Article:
Quality mentors are key in this environment. I’ve experienced the most growth at national events, where every day, so much more happens to challenge your skills. My peer mentors lineup is too extensive to list, but the FOC has been more subtle. It is entirely possible that they motivated the peer mentoring I received, but I have had trouble identifying their direct influence. The mentorship provided by the FOC needs to be more aggressive and visual. FOC members are ideal mentors as they set the standards for the ratings and are often the most-qualified referees in the room. Good mentorship sponsored by the FOC and USAF would help ease new ref anxieties and protect their interests.

For NACs and Nationals, it would be beneficial to create an official position where high level refs would act as mentors for the day (rather than reffing or assigning). They would spend their entire time giving written observations and critical feedback. A person who had this position would be completely available to questions from refs and accountable for advocating on the behalf of newer referees. I believe a position like this is necessary because mentoring needs to be top-priority, and at times it was lost in the shuffle of trying to smoothly run these large events.


The FOC Domestic Expense form states:

Honorarium is paid for service days to referees according to their rating and to FOC representatives using the following scale: 1 & 2, A & B, and FOC representatives, $110; 3, $75; 4 & 5, $55; 6 through 10, $30. Honorarium is paid for service days to other Volunteer Officials (Tournament Committee, Bout Committee, Armorers and Trainers, etc.) at the rate of $85 per day.”

Additionally, there is a per diem of $20 for days of travel and days off during the tournament as a meal allowance. If we do the math, on a working day the list turns into: 1 & 2, A & B, and FOC representatives, $130; 3, $95; 4 & 5, $75; 6 through 10, $50, and $105 for other volunteer officials.

No one, not even FIE-rated officials, is getting rich off of refereeing for USA Fencing. Pay is dismal for the long hours. However, it is even more discouraging as a new, lower-rated ref to work a 15.5 hour day for $50, then realize you actually made $3.23 per hour. (If you don’t include the per diem, this goes down to $1.94/hr.)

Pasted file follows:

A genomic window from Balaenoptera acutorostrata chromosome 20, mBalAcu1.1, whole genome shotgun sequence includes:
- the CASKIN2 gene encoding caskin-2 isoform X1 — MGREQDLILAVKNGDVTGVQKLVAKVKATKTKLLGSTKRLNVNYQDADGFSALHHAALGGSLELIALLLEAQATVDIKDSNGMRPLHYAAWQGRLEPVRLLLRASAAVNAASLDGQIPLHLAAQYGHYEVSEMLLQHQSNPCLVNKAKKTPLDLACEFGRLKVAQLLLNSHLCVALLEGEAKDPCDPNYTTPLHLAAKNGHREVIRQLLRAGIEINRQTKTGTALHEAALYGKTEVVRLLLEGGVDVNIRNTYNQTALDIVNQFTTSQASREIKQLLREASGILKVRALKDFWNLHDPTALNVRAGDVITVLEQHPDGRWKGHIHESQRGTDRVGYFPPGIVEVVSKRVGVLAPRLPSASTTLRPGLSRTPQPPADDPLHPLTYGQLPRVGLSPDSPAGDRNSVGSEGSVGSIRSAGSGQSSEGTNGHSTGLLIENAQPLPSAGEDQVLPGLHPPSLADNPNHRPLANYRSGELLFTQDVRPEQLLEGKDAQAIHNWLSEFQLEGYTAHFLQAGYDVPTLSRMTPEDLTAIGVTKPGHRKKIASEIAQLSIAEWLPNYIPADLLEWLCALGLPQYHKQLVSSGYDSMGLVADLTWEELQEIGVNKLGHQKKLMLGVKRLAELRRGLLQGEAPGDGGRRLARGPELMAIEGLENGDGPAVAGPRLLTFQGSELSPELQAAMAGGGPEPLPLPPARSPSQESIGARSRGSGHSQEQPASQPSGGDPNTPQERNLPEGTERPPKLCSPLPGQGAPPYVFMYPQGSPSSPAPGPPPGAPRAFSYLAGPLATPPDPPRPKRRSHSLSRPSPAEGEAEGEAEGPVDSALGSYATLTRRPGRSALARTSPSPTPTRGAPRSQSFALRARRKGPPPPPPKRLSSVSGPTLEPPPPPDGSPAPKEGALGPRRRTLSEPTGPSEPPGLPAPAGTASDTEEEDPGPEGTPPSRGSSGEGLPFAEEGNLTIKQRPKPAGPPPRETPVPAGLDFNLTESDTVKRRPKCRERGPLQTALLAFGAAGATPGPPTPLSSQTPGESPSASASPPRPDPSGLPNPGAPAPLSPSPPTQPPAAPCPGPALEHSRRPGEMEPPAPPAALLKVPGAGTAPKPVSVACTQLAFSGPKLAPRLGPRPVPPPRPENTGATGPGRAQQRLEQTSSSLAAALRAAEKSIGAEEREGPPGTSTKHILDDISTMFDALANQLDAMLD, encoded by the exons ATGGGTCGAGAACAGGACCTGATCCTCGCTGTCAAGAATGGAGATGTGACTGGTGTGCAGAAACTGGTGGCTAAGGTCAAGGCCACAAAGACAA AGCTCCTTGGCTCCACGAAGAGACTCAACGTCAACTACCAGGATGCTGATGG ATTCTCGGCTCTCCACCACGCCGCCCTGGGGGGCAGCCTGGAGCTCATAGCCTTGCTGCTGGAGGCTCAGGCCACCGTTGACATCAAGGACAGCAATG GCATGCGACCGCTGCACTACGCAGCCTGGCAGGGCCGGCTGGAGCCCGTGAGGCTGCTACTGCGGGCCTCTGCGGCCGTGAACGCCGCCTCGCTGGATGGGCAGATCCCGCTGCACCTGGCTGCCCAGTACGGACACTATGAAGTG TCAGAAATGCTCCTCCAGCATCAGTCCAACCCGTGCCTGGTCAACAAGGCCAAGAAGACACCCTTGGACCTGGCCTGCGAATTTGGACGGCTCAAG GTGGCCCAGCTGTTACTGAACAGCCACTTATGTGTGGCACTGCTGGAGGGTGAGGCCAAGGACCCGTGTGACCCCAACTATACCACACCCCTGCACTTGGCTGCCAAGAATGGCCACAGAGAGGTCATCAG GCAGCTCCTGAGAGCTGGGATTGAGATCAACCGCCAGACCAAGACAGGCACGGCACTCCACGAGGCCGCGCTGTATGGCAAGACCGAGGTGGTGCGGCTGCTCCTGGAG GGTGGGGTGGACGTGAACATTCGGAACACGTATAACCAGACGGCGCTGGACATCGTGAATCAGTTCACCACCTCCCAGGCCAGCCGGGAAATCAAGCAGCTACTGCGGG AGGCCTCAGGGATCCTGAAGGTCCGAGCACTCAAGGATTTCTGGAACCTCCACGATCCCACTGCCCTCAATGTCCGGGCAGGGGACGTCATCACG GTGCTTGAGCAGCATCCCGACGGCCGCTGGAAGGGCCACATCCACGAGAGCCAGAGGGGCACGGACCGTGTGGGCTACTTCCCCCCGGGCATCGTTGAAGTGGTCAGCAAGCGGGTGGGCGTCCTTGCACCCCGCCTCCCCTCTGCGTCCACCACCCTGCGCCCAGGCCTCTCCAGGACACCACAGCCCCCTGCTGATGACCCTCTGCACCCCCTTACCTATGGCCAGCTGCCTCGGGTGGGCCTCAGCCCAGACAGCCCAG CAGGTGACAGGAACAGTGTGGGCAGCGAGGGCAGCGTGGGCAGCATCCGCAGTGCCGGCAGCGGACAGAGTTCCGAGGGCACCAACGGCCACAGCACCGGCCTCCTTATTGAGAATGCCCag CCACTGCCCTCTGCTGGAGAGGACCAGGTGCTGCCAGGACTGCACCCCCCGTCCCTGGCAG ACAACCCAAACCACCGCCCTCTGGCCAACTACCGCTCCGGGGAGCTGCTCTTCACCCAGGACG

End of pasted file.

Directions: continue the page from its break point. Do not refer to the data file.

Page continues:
This affects refs in two ways: 1. It creates a morale problem; and 2. It provides a dis-incentive for referees to spend their time at national events.

It’s a no-brainer that an increase in pay would attract more people to improve their refereeing nationally. Why ref a NAC or Nationals when a local high school tournament where hand-signals are optional, rating not required, pays $100 or more for a shorter day? At the very least, I believe that we should follow the Canadian system, and provide overtime payment for those who work more than 9 hours a day. That shouldn’t be just for referees, but also for the other volunteer officials. This would make those long days and nights much more bearable for everyone.


Despite these frustrations in refereeing fencing, I absolutely love it. It’s fun. It’s challenging and almost everyone has been kind, humorous, and supportive. I want to emphasize that no single person, FOC or otherwise, has been personally rude to me and my complaints are organizational in nature only.

The system may be flawed, but I’m optimistic for change over the coming seasons. Whether that comes from policy changes instituted by the USAF national office, the FOC or from the fencing community at large (it will probably take all three), I have faith that we can find smart solutions.

5 thoughts on “Growing Pains: Breaking into the Complex and Convoluted World of U.S. Refereeing (Guest Post)

    1. I’ve never believed in job security via tenure. Unofficially, a ref who has been at the game for thirty years is more or less “unfireable.” Professors AND referees should always be held accountable for poor performance.

  1. This is why I’ll stick with being on the armory crew…our pay scale seems a lot easier as it’s not based on our certified level (if we have one)…the head tech gets paid more, but everyone else on the crew gets the same rate, if I remember right. I DO remember coming home from Portland JOs with over $500.

    Pretty sure first-timers have to pay their own way….the guy next to me at JOs did. I was fortunate that my first national-level event was Summer Nats in Anaheim and I could drive there, so the cost was minimal….now I’ll be covered if I get on a crew again.

    If I get an international event, I’ll probably have to pay my way the first time, tho,

Leave a Reply